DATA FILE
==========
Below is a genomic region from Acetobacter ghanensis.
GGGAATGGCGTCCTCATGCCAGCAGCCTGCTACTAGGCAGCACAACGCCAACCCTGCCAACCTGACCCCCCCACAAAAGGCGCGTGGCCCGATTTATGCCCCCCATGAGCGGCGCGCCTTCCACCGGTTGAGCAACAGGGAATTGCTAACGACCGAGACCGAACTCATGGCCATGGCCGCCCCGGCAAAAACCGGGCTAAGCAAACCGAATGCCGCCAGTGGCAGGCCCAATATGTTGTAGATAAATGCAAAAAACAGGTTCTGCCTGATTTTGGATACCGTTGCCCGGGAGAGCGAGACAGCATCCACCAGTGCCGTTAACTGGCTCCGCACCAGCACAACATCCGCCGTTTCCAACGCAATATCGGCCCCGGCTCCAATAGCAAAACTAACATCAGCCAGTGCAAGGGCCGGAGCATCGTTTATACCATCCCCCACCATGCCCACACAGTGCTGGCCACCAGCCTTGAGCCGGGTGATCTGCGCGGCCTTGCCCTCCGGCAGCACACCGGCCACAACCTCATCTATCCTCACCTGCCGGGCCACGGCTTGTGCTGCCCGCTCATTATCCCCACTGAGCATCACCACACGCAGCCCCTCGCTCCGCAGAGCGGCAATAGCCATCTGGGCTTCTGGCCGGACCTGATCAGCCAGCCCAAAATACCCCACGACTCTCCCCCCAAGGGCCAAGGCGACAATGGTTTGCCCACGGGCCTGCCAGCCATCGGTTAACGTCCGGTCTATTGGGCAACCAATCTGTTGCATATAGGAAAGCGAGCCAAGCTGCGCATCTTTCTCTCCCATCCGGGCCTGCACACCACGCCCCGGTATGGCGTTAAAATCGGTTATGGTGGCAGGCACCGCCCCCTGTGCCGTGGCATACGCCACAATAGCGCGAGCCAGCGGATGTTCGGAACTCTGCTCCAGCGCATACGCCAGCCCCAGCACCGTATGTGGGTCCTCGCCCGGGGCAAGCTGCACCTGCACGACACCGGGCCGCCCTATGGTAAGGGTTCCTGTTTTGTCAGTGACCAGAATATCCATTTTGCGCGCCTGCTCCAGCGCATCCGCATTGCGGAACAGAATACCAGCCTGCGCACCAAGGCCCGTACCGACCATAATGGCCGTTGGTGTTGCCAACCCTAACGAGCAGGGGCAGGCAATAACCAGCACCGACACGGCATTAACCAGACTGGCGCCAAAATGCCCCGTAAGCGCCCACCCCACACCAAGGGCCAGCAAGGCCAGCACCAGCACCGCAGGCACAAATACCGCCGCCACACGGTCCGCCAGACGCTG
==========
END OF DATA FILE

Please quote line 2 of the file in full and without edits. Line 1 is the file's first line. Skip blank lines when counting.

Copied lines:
GGGAATGGCGTCCTCATGCCAGCAGCCTGCTACTAGGCAGCACAACGCCAACCCTGCCAACCTGACCCCCCCACAAAAGGCGCGTGGCCCGATTTATGCCCCCCATGAGCGGCGCGCCTTCCACCGGTTGAGCAACAGGGAATTGCTAACGACCGAGACCGAACTCATGGCCATGGCCGCCCCGGCAAAAACCGGGCTAAGCAAACCGAATGCCGCCAGTGGCAGGCCCAATATGTTGTAGATAAATGCAAAAAACAGGTTCTGCCTGATTTTGGATACCGTTGCCCGGGAGAGCGAGACAGCATCCACCAGTGCCGTTAACTGGCTCCGCACCAGCACAACATCCGCCGTTTCCAACGCAATATCGGCCCCGGCTCCAATAGCAAAACTAACATCAGCCAGTGCAAGGGCCGGAGCATCGTTTATACCATCCCCCACCATGCCCACACAGTGCTGGCCACCAGCCTTGAGCCGGGTGATCTGCGCGGCCTTGCCCTCCGGCAGCACACCGGCCACAACCTCATCTATCCTCACCTGCCGGGCCACGGCTTGTGCTGCCCGCTCATTATCCCCACTGAGCATCACCACACGCAGCCCCTCGCTCCGCAGAGCGGCAATAGCCATCTGGGCTTCTGGCCGGACCTGATCAGCCAGCCCAAAATACCCCACGACTCTCCCCCCAAGGGCCAAGGCGACAATGGTTTGCCCACGGGCCTGCCAGCCATCGGTTAACGTCCGGTCTATTGGGCAACCAATCTGTTGCATATAGGAAAGCGAGCCAAGCTGCGCATCTTTCTCTCCCATCCGGGCCTGCACACCACGCCCCGGTATGGCGTTAAAATCGGTTATGGTGGCAGGCACCGCCCCCTGTGCCGTGGCATACGCCACAATAGCGCGAGCCAGCGGATGTTCGGAACTCTGCTCCAGCGCATACGCCAGCCCCAGCACCGTATGTGGGTCCTCGCCCGGGGCAAGCTGCACCTGCACGACACCGGGCCGCCCTATGGTAAGGGTTCCTGTTTTGTCAGTGACCAGAATATCCATTTTGCGCGCCTGCTCCAGCGCATCCGCATTGCGGAACAGAATACCAGCCTGCGCACCAAGGCCCGTACCGACCATAATGGCCGTTGGTGTTGCCAACCCTAACGAGCAGGGGCAGGCAATAACCAGCACCGACACGGCATTAACCAGACTGGCGCCAAAATGCCCCGTAAGCGCCCACCCCACACCAAGGGCCAGCAAGGCCAGCACCAGCACCGCAGGCACAAATACCGCCGCCACACGGTCCGCCAGACGCTG